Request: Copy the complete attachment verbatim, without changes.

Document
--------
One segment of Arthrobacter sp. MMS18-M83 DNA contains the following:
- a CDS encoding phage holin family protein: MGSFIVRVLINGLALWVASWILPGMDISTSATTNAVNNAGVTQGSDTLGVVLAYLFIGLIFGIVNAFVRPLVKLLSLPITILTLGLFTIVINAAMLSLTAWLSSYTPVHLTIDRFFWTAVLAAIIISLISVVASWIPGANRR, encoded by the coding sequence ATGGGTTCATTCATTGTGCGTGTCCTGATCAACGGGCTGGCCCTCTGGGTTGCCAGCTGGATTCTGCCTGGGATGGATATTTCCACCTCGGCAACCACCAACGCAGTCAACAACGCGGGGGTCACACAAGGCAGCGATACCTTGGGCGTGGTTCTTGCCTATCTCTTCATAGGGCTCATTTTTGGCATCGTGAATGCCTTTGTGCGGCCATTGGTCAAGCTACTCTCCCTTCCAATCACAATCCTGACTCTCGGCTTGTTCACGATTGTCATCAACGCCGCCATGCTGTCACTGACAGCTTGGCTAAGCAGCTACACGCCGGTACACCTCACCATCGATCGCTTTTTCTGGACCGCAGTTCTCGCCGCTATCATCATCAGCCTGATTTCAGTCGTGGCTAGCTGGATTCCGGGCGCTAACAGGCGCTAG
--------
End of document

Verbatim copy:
One segment of Arthrobacter sp. MMS18-M83 DNA contains the following:
- a CDS encoding phage holin family protein: MGSFIVRVLINGLALWVASWILPGMDISTSATTNAVNNAGVTQGSDTLGVVLAYLFIGLIFGIVNAFVRPLVKLLSLPITILTLGLFTIVINAAMLSLTAWLSSYTPVHLTIDRFFWTAVLAAIIISLISVVASWIPGANRR, encoded by the coding sequence ATGGGTTCATTCATTGTGCGTGTCCTGATCAACGGGCTGGCCCTCTGGGTTGCCAGCTGGATTCTGCCTGGGATGGATATTTCCACCTCGGCAACCACCAACGCAGTCAACAACGCGGGGGTCACACAAGGCAGCGATACCTTGGGCGTGGTTCTTGCCTATCTCTTCATAGGGCTCATTTTTGGCATCGTGAATGCCTTTGTGCGGCCATTGGTCAAGCTACTCTCCCTTCCAATCACAATCCTGACTCTCGGCTTGTTCACGATTGTCATCAACGCCGCCATGCTGTCACTGACAGCTTGGCTAAGCAGCTACACGCCGGTACACCTCACCATCGATCGCTTTTTCTGGACCGCAGTTCTCGCCGCTATCATCATCAGCCTGATTTCAGTCGTGGCTAGCTGGATTCCGGGCGCTAACAGGCGCTAG